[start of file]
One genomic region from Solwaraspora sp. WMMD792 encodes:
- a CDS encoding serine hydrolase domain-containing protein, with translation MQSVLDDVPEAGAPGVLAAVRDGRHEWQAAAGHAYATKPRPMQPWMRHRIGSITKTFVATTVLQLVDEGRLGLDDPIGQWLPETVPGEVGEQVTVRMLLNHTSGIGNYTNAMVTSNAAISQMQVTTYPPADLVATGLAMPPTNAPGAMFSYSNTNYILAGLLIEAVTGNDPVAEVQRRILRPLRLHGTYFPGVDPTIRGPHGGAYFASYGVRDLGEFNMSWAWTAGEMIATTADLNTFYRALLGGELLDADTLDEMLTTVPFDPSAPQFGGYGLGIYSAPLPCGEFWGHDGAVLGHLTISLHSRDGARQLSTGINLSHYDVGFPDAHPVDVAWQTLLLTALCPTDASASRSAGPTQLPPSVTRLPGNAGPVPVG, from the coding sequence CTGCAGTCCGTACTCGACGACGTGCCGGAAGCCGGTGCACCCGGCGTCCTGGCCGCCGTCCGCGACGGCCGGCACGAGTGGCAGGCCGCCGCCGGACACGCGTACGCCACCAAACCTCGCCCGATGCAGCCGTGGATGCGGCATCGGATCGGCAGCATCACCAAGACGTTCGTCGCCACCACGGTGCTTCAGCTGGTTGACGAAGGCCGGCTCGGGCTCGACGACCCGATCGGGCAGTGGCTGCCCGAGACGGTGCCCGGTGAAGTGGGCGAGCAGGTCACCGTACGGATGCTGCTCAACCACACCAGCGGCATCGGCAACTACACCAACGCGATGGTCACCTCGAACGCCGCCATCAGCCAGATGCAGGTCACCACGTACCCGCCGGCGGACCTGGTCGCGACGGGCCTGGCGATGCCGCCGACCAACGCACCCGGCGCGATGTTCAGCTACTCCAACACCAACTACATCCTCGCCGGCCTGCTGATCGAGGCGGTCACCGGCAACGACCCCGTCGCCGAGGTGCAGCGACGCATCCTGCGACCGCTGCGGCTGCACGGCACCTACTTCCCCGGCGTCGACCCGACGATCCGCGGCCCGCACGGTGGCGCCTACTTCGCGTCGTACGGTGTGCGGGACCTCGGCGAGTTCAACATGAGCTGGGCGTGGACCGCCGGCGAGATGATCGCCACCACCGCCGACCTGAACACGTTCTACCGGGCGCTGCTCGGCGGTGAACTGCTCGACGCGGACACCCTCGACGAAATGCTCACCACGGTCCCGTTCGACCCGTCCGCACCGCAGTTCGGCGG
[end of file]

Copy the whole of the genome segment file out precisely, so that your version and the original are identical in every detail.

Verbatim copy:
One genomic region from Solwaraspora sp. WMMD792 encodes:
- a CDS encoding serine hydrolase domain-containing protein, with translation MQSVLDDVPEAGAPGVLAAVRDGRHEWQAAAGHAYATKPRPMQPWMRHRIGSITKTFVATTVLQLVDEGRLGLDDPIGQWLPETVPGEVGEQVTVRMLLNHTSGIGNYTNAMVTSNAAISQMQVTTYPPADLVATGLAMPPTNAPGAMFSYSNTNYILAGLLIEAVTGNDPVAEVQRRILRPLRLHGTYFPGVDPTIRGPHGGAYFASYGVRDLGEFNMSWAWTAGEMIATTADLNTFYRALLGGELLDADTLDEMLTTVPFDPSAPQFGGYGLGIYSAPLPCGEFWGHDGAVLGHLTISLHSRDGARQLSTGINLSHYDVGFPDAHPVDVAWQTLLLTALCPTDASASRSAGPTQLPPSVTRLPGNAGPVPVG, from the coding sequence CTGCAGTCCGTACTCGACGACGTGCCGGAAGCCGGTGCACCCGGCGTCCTGGCCGCCGTCCGCGACGGCCGGCACGAGTGGCAGGCCGCCGCCGGACACGCGTACGCCACCAAACCTCGCCCGATGCAGCCGTGGATGCGGCATCGGATCGGCAGCATCACCAAGACGTTCGTCGCCACCACGGTGCTTCAGCTGGTTGACGAAGGCCGGCTCGGGCTCGACGACCCGATCGGGCAGTGGCTGCCCGAGACGGTGCCCGGTGAAGTGGGCGAGCAGGTCACCGTACGGATGCTGCTCAACCACACCAGCGGCATCGGCAACTACACCAACGCGATGGTCACCTCGAACGCCGCCATCAGCCAGATGCAGGTCACCACGTACCCGCCGGCGGACCTGGTCGCGACGGGCCTGGCGATGCCGCCGACCAACGCACCCGGCGCGATGTTCAGCTACTCCAACACCAACTACATCCTCGCCGGCCTGCTGATCGAGGCGGTCACCGGCAACGACCCCGTCGCCGAGGTGCAGCGACGCATCCTGCGACCGCTGCGGCTGCACGGCACCTACTTCCCCGGCGTCGACCCGACGATCCGCGGCCCGCACGGTGGCGCCTACTTCGCGTCGTACGGTGTGCGGGACCTCGGCGAGTTCAACATGAGCTGGGCGTGGACCGCCGGCGAGATGATCGCCACCACCGCCGACCTGAACACGTTCTACCGGGCGCTGCTCGGCGGTGAACTGCTCGACGCGGACACCCTCGACGAAATGCTCACCACGGTCCCGTTCGACCCGTCCGCACCGCAGTTCGGCGG